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Innovative project puts customers in control of future energy

A pioneering project has shown how people living in deprived areas can be helped to use new technology - and save money on their energy bills.

From Press releases - 1 August 2018 12:00 AM

More than 4.5 million low-income households across the United Kingdom are currently living in ‘fuel poverty’ and struggling to pay their electricity bills. The Energywise project by UK Power Networks worked with residents in the London borough of Tower Hamlets to give them the skills and knowledge to benefit from smart meters, and reduce their energy bills.

Energywise marked the first time that an electricity distributor has collaborated with an energy supplier, charities, and community organisations to explore how they can help customers in vulnerable circumstances reap the benefits of smart meters and smart devices and tariffs on offer. Customers at risk of fuel poverty often have very little engagement with their energy company, and this project set out to ensure they are not left behind.

During the trial, UK Power Networks worked with the Bromley by Bow Centre charity to recruit local staff who were already familiar with the community’s culture and languages. They helped 538 households register for the trial, and more than 80% of sign-ups came from a personal visit which indicated that face-to-face engagement was key.

Participants were given a smart meter, energy efficiency devices and advice, plus special tariffs through British Gas. More than two thirds said they are now more aware of how to save energy, and almost half said that having a smart meter helped them manage their electricity use. People on the tariffs saved money by using washing machines, tumble dryers and cookers outside peak times. The average prepayment customer taking part in the trial saved £37 a year, with some residents saving up to £111 a year.

The study provided an insight into how local authorities and other organisations can support residents to take advantage of the unprecedented changes in energy that are giving consumers more control and flexibility over the generation and use of their electricity.  The Energywise project demonstrated how to remove barriers to energy-saving opportunities, for households who need it the most.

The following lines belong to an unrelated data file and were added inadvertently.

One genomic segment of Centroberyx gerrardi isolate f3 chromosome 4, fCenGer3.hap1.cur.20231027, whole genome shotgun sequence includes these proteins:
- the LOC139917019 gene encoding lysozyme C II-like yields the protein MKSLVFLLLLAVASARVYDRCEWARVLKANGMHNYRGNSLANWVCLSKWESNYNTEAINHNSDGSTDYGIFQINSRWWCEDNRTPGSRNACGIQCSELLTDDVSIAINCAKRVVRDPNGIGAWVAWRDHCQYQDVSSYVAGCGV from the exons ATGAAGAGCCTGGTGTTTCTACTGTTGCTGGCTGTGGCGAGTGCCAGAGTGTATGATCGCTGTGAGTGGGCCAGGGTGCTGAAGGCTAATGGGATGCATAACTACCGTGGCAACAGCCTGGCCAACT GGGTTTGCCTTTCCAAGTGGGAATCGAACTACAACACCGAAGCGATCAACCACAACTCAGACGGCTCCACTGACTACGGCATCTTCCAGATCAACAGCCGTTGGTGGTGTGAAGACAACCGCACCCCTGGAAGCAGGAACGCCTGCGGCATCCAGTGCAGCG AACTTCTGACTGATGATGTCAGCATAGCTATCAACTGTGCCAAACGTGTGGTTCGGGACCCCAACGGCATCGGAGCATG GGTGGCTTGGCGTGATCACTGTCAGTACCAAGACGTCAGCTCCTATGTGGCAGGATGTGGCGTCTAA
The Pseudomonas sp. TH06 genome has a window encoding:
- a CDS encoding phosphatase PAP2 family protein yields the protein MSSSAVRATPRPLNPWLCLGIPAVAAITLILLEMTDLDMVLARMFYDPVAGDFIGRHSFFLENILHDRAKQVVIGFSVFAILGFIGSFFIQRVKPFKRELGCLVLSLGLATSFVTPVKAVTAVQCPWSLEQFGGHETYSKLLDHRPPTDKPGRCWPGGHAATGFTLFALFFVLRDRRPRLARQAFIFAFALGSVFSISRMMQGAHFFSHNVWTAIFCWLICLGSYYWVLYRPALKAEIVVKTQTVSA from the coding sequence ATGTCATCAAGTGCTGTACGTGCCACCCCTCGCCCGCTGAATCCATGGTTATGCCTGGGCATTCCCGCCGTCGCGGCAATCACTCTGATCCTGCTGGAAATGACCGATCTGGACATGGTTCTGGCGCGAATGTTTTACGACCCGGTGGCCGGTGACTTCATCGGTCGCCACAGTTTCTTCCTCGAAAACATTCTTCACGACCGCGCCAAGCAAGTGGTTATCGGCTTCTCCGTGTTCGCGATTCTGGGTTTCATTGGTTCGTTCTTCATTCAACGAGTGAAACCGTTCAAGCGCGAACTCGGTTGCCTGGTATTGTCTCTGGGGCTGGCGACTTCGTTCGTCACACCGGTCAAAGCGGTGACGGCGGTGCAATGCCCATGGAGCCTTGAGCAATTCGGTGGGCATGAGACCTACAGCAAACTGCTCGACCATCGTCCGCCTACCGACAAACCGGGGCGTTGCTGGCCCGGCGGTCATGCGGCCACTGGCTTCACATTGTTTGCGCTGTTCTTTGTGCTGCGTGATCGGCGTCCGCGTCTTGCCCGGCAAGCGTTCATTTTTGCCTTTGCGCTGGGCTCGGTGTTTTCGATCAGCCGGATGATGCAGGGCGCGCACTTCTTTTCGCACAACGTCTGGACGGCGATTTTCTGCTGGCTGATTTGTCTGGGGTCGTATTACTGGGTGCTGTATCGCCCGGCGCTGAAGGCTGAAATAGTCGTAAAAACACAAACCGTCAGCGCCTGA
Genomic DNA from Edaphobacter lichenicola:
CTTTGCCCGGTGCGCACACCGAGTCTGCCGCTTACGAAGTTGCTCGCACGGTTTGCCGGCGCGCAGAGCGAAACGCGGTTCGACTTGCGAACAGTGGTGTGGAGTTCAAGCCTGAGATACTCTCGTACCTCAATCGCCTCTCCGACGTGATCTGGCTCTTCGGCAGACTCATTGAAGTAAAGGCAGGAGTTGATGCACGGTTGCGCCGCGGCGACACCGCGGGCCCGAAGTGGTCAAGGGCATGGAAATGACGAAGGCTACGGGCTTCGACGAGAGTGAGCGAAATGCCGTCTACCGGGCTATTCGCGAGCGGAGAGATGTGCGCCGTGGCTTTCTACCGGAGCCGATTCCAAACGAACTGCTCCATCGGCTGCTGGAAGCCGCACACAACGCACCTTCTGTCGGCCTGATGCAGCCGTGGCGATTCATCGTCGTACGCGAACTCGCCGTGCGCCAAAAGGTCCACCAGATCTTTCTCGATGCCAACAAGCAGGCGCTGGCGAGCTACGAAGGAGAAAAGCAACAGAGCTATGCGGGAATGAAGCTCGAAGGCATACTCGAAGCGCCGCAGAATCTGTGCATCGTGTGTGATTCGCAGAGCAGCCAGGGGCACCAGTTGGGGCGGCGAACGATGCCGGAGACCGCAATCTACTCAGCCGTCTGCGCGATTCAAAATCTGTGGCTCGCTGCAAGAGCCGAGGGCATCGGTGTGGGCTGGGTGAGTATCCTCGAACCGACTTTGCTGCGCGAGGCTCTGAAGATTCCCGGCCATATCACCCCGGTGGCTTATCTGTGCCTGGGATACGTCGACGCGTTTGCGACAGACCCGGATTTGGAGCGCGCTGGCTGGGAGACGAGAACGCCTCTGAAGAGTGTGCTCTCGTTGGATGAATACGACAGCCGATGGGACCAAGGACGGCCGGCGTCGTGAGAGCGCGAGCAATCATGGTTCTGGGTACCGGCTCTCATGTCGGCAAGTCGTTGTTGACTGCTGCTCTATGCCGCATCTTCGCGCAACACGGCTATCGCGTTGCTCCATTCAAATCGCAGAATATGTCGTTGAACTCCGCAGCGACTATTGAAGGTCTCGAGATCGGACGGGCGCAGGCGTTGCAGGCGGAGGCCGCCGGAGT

The findings of the trial have been shared with experts from charities, local and national government, academia and industry. UK Power Networks is now commissioning further research to understand the extent to which people in vulnerable circumstances are in danger of being left behind, by innovation in the energy industry.

Dr Giulia Privitera, low carbon technologies delivery manager at UK Power Networks said: “We are standing on the verge of a change as significant for electricity as the advent of broadband was for telecommunications, and we want to ensure all our customers, including the most vulnerable and hard-to-reach,benefit..

“Some people do need extra help and as a network operator we can’t achieve that alone; one of the key learnings from this project is that it really works to partner with respected, community-based organisations. Energywise has proved that an inclusive approach can make real differences to engaging with people who are traditionally hard to reach out to.

“Plus, if enough people consistently shift their electricity use from peak times in a controlled way, it could mean less additional capacity has to be installed on our distribution network. That ultimately benefits every electricity bill payer.”

Peter Smith, director of policy and research at project partner National Energy Action said: “This important project is the first to our knowledge that has trialled electricity tariffs that offered people an incentive to move their consumption away from peak time, but without penalising them for using electricity at peak times. This approach has been recommended by consumer groups as it allows some vulnerable consumers, who may need to maintain demand at peak periods, to still take part and potentially save money. 

“Another key innovative approach was an electricity network working with a national energy supplier to help vulnerable customers receive or benefit from smart metering solutions, time-of-use tariffs and other energy saving measures. As a result, we have learned a great deal about how we can help those customers who need this support the most.”

UK Power Networks collaborated with partners including the charity National Energy Action, British Gas, the community centre of Bromley by Bow, Tower Hamlets Homes, Poplar HARCA and University College London which led the research, design and data analysis for the project.

For more information about Energywise see: